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An all-natural sweetener that’s sweeter than sugar, but less glycemy, agave nectar’s popularity is skyrocketing. Made from the sap or juice of the spiky agave plant that flourishes throughout central Mexico, the golden syrup first appeared in health food stores as a healthier alternative to sugar, but seems to be going mainstream as more and more people discover its sweet properties. A great breakfast staple, it’s easy to pour on pancakes and French toast, and its neutral taste makes it perfect for sweetening beverages, like tea, coffee or fruit smoothies. A growing number of brands are popping up on store shelves throughout Mexico, including organic and gourmet varieties.


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August is packed with culinary events, from a gourmet cooking expo in Mexico City to a gastronomy summit in Guanajuato and even a Guinness-worthy ‘World’s Largest Chile en Nogada” extravaganza in Atlixco, Puebla.

Expo 2010: Organized by the Spanish-language cooking channel, this three-day expo gives viewers a chance to get up close and personal with some of their favorite Latin American chefs and wine experts, including Paulino Cruz (host of own cooking show), Enrique Olvera (all-round celebrity chef, owner of groundbreaking Mexico City restaurant Pujol, and host of own cooking show), and Eduardo Osuna (host of own cooking show). Last year’s event drew as many as 20,000 visitors from throughout Mexico and Latin America, according to the organizers. This year’s edition will feature more than 180 exhibitors, plus cooking classes and demonstrations, talks, tastings and product launchings. Where: Centro Banamex convention center, Mexico City. When: August 17, 18 and 29, 2010. Info:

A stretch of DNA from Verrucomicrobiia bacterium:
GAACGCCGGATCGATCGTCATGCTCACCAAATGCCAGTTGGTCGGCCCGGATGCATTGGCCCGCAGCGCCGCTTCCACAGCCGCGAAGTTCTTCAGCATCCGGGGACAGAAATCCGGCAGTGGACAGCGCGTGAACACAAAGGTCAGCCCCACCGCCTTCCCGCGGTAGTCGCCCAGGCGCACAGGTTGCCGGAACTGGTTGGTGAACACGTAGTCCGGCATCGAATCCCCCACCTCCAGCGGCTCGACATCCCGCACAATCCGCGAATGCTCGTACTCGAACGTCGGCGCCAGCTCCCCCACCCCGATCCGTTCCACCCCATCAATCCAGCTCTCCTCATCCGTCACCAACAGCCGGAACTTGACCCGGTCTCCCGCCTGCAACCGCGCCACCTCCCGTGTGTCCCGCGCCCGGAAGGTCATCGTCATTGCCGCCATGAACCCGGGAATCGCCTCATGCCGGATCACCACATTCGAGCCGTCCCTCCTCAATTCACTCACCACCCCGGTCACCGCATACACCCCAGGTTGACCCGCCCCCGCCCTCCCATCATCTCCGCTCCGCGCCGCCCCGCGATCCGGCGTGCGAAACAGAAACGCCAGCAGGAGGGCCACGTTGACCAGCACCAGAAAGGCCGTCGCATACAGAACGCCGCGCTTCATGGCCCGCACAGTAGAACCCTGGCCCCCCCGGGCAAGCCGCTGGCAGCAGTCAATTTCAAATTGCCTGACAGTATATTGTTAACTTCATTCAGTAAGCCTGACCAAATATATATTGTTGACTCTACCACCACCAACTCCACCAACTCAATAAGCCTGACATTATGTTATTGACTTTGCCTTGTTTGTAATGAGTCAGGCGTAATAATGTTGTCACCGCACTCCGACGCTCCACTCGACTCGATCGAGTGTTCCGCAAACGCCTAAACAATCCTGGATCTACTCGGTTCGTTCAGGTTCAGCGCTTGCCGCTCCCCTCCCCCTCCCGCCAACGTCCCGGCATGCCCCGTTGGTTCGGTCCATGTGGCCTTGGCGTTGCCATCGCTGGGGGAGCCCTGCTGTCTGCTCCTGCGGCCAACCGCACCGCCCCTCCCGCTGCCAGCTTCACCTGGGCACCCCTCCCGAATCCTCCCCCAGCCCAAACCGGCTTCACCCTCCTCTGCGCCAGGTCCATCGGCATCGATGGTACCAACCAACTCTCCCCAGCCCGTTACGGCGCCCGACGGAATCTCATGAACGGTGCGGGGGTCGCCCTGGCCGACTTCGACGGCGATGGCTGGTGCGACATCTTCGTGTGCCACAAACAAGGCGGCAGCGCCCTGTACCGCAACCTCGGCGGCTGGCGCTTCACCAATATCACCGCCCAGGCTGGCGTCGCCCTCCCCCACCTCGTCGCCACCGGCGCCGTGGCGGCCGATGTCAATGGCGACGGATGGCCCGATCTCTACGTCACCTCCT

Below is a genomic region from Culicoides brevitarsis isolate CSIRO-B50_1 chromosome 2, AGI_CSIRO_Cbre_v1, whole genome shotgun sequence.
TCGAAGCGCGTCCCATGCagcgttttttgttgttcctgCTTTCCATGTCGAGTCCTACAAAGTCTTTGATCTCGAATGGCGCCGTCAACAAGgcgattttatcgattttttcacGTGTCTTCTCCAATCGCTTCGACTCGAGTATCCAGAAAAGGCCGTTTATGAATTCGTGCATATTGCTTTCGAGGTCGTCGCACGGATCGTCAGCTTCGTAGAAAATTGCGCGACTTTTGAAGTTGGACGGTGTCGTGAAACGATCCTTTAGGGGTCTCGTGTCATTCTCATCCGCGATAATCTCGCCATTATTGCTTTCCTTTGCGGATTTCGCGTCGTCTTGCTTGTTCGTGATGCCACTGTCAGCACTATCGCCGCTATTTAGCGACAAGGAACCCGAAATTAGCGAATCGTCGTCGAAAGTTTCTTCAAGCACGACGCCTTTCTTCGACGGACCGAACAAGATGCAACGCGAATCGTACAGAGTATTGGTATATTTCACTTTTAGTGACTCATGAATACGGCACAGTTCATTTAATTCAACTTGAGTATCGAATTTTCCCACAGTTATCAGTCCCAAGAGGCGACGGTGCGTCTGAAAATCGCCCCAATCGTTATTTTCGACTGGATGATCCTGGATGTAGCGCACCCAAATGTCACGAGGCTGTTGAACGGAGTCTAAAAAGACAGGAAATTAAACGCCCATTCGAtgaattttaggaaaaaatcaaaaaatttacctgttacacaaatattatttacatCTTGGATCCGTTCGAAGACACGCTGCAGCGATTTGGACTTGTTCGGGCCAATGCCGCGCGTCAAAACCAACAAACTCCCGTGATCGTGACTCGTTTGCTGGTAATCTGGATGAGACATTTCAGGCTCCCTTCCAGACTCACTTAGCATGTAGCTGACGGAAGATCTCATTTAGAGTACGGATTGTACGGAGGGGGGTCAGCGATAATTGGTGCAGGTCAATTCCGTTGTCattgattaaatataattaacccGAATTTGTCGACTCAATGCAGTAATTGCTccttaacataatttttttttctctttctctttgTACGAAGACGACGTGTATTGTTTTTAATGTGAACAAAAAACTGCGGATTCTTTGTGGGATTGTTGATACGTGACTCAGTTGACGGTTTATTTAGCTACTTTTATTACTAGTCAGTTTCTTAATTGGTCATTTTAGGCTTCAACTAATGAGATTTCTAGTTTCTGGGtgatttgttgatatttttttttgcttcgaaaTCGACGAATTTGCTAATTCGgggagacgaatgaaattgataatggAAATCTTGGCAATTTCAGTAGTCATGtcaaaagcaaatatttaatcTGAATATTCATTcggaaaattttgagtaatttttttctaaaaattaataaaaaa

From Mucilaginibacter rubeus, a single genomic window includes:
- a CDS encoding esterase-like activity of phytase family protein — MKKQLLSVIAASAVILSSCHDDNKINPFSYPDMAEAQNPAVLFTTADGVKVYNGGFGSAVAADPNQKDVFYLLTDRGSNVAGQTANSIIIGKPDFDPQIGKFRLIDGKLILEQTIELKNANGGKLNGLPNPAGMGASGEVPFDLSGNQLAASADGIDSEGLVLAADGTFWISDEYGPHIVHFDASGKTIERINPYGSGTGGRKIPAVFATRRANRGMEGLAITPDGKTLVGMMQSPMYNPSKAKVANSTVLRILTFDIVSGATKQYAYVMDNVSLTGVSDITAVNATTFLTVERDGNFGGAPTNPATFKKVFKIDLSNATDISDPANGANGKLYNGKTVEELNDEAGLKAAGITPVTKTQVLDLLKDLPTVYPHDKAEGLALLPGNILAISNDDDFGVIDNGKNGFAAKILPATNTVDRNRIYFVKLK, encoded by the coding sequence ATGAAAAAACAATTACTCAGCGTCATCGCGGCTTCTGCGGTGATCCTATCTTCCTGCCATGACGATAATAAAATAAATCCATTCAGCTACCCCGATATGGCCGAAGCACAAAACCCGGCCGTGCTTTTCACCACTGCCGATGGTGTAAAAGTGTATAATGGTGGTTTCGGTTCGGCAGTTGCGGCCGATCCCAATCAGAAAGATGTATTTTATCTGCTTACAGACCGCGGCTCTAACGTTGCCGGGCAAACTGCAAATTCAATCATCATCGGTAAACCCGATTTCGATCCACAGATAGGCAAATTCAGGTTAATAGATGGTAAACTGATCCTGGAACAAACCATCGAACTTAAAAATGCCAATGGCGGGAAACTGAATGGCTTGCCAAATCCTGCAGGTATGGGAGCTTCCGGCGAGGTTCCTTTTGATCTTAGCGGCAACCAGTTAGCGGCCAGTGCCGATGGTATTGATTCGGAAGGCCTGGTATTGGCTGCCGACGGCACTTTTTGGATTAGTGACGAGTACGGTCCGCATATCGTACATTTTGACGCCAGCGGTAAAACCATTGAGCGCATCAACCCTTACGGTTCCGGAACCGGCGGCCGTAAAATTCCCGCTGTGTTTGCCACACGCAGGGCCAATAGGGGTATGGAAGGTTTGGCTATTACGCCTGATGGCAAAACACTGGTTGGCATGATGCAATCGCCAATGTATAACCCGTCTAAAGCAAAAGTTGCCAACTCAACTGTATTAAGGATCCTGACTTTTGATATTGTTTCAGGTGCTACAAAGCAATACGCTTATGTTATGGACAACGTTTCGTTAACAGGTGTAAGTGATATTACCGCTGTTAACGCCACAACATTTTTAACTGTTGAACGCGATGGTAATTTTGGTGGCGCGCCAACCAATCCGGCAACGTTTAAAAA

Madrid Fusion 2010: Held annually in Madrid, this gastronomy summit attracts industry pros and culinary students with its showcase of the latest techniques and ingredients from around the globe. 2010 marks the first time the summit is being held outside Madrid, joining this year’s roster of bicentennial celebrations in the central state of Guanajuato. The two-day event will feature roundtables and workshops, including these two:



Where: Guanajuato Convention Center, Guanajuato. When: August 30 and 31, 2010. Info:

World’s Largest Chile en Nogada: Better known for its cecina, or cured beef, the tiny town of Atlixco, Puebla nevertheless sets itself the task each year of preparing the world’s largest chile en nogada. Made of stuffed green poblano chilies bathed in a white walnut sauce and sprinkled with red pomegranate seeds, it is the culinary counterpart of the Mexican flag. Appropriately, the dish is featured during independence celebrations in September. A few restaurants serve it year-round, but August-September is the season for chiles en nogada. Where: At Plazuela de la Danza del Cerro de San Miguel, Atlixco, Puebla. When: August 28, 2010. Info: